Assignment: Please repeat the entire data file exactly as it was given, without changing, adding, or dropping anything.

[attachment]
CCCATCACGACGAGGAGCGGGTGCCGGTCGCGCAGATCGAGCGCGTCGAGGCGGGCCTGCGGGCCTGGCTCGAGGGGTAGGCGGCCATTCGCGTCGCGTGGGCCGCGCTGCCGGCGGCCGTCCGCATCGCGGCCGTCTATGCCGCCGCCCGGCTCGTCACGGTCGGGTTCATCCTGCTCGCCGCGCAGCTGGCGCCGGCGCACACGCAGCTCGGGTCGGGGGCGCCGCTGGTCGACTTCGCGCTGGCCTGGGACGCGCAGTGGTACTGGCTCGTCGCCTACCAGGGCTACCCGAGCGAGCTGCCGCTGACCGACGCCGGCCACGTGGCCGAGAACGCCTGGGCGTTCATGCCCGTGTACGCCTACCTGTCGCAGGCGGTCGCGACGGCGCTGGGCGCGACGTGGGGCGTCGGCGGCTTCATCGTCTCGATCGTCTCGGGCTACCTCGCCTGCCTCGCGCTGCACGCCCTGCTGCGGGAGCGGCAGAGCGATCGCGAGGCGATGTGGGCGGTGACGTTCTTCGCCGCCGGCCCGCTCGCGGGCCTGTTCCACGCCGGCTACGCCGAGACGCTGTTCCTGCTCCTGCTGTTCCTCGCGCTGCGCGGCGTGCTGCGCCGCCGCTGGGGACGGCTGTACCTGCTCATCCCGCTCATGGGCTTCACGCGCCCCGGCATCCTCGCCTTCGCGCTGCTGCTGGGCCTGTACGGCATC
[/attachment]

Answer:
CCCATCACGACGAGGAGCGGGTGCCGGTCGCGCAGATCGAGCGCGTCGAGGCGGGCCTGCGGGCCTGGCTCGAGGGGTAGGCGGCCATTCGCGTCGCGTGGGCCGCGCTGCCGGCGGCCGTCCGCATCGCGGCCGTCTATGCCGCCGCCCGGCTCGTCACGGTCGGGTTCATCCTGCTCGCCGCGCAGCTGGCGCCGGCGCACACGCAGCTCGGGTCGGGGGCGCCGCTGGTCGACTTCGCGCTGGCCTGGGACGCGCAGTGGTACTGGCTCGTCGCCTACCAGGGCTACCCGAGCGAGCTGCCGCTGACCGACGCCGGCCACGTGGCCGAGAACGCCTGGGCGTTCATGCCCGTGTACGCCTACCTGTCGCAGGCGGTCGCGACGGCGCTGGGCGCGACGTGGGGCGTCGGCGGCTTCATCGTCTCGATCGTCTCGGGCTACCTCGCCTGCCTCGCGCTGCACGCCCTGCTGCGGGAGCGGCAGAGCGATCGCGAGGCGATGTGGGCGGTGACGTTCTTCGCCGCCGGCCCGCTCGCGGGCCTGTTCCACGCCGGCTACGCCGAGACGCTGTTCCTGCTCCTGCTGTTCCTCGCGCTGCGCGGCGTGCTGCGCCGCCGCTGGGGACGGCTGTACCTGCTCATCCCGCTCATGGGCTTCACGCGCCCCGGCATCCTCGCCTTCGCGCTGCTGCTGGGCCTGTACGGCATC